WHEN does life start?
This was the core of the arguments heard by the Supreme Court on Tuesday as personalities who are against the controversial Reproductive Health law or Republic Act 10354 maintained that it violates the constitutional provision protecting the life of the unborn.
Former senator Francisco Tatad told the High Court that the RH Law legalizes mass killings and violates a family’s freedom of choice.
The oral arguments turned into a biology class as those who were allowed to present their arguments insisted that the state is mandated by the Constitution to protect the life of the unborn.
Tatad expressed fears that R.A. 10354, also known as the Responsible Parenthood and Reproductive Health Act of 2012, would “rewrite the mandate of the Constitution by imposing population control through state-mandated contraception.”
The former senator said that the implementation of the law will result in mass killings or genocide because it prevents birth.
“It is a population control measure that denies the God-given right to reject contraception,” Tatad, who represents a group of petitioners who sought to stop the law, said.
The new law, he added, redefines the purpose of marriage and refutes the basic right of married people to procreate on their own free will.
“They must practice birth control or else suffer the consequences. That is not freedom of choice at all. That is not protecting the family as foundation of the nation,” he told the High Tribunal.
He maintained that RA 10354 does not provide equal protection to a mother and her unborn child.
“Have we become a democracy only to submit to state supervision and control?” he asked. “That is simply putting family, its most intimate and private life, and their liberties under state supervision,” Tatad added.
The 1987 Constitution gives protection to the “life of the unborn” while the Bill of Rights upholds the “right to life.”
Lawyer Maria Concepcion Noche, one of those who petitioned to stop the RH Law, said the law violates one’s right to life and right to health.
“A fertilized ovum is alive. It has life. This is a vital sign of life. Fertilized ovum is human. There is human life on conception,” Noche said.
“Let all the voices of the unborn be heard in this supreme tribunal. Let their voice be yours.”
The Supreme Court issued an order in March halting the implementation of the law, which mandates the State to “promote and provide information and access to all methods of family planning.”
As oral arguments were being presented, groups opposed to the RH law held a rally outside the Supreme Court building in Padre Faura Street.
The Catholic church also held prayer vigils and Masses.
“We ask the Holy Spirit to enlighten and inspire the lawyers who would be arguing for our position . . . and enlighten the justices of the Supreme Court,” Bishop Gabriel Reyes said at a nearby church.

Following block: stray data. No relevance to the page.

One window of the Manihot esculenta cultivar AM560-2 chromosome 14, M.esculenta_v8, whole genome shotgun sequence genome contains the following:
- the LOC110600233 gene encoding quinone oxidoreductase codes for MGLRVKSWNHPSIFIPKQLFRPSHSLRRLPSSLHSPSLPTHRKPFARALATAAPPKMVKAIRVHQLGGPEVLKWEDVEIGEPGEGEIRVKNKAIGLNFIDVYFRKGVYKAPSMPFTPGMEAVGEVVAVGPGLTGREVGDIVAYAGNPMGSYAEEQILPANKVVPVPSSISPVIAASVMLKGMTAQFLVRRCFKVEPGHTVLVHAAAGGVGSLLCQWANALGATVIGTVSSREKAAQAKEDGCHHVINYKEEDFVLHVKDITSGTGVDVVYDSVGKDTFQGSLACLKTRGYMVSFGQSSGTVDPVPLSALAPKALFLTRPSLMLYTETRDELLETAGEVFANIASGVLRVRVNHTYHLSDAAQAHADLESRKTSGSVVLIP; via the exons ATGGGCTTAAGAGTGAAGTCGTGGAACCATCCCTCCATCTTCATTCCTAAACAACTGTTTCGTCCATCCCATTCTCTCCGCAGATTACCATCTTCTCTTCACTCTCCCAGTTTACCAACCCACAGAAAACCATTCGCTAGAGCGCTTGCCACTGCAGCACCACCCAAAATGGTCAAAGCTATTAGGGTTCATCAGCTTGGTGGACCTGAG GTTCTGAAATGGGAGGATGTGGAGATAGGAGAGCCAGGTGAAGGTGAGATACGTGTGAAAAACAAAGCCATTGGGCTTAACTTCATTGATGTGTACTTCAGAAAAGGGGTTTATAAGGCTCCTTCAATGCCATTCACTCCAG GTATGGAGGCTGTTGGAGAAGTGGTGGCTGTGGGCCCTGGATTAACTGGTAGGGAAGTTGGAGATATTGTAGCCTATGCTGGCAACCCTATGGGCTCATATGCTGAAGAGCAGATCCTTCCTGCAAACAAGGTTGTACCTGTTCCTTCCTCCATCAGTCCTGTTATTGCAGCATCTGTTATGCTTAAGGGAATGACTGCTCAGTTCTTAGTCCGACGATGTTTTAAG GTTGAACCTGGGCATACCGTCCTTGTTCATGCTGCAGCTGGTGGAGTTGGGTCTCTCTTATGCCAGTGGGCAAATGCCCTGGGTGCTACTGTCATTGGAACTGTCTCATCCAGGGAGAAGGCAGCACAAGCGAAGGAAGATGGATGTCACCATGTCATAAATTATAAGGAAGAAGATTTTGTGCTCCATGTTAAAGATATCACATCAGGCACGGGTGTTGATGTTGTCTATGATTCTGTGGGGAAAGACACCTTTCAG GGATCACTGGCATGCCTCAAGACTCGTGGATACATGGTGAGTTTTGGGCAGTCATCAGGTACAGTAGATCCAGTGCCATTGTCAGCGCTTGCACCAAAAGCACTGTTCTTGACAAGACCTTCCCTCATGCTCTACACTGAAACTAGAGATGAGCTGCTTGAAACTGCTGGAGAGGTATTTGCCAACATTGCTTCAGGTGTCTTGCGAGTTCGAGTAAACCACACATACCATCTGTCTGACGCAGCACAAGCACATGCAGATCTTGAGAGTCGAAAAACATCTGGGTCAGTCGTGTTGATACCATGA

Bishop Gabriel Reyes of the Catholic Bishops’ Conference of the Philippines–Episcopal Commission on Family and Life (ECFL) urged the govern-ment to give high reverence to morality by valuing life of the unborn.
“Any government that excludes God in its governance and policy will not end well. And if they really go against God, usually, (they) end in disaster,” Reyes said in his homily at the Archdiocesan Shrine of Nuestra Señora de Guia in M.H. del Pilar Street, Ermita, Manila.
Father Melvin Castro, the Executive Secretary of the same commission, agreed with Reyes.
“The moment you push God away from the system of governance, sooner or later, what would enter is moral perversion, family dissolution, and eventually, it would fall as a system of governance,” Castro said. “The absence of any moral fiber would lead to (a government’s) downfall,” he added.
“We are appealing to the government to learn from history. History is replete with examples of governance that came down precisely (because) they failed to protect life and family,” Castro appealed.
He said that the Church’s last hope to stop the law lies with the Supreme Court.
“This is the last branch of the government that we trust to uphold the Constitution. It is very clear that the State should protect life from conception to natural death. We hope and we pray that even if the Executive department already pushed that (law) and arm-wrestled Cong-ress into passing it, the SC, which shouldn’t be beholden to no one, would uphold the Constitution itself,” he added.
Reyes meanwhile said the main problem of the country is erroneous governance, not overpopulation.
“The main causes of poverty in the country is bad gov-ernance, corruption and wrong economic policies and prog-rams,” the prelate said.
“There are many things in the RH law that we are against. One of these things is telling government officials, mayors to distribute free contraceptives to the people. (The use of ) contraceptives is wrong. It’s against the moral law and against the natural law,” Reyes stressed.
WITH A REPORT FROM AFP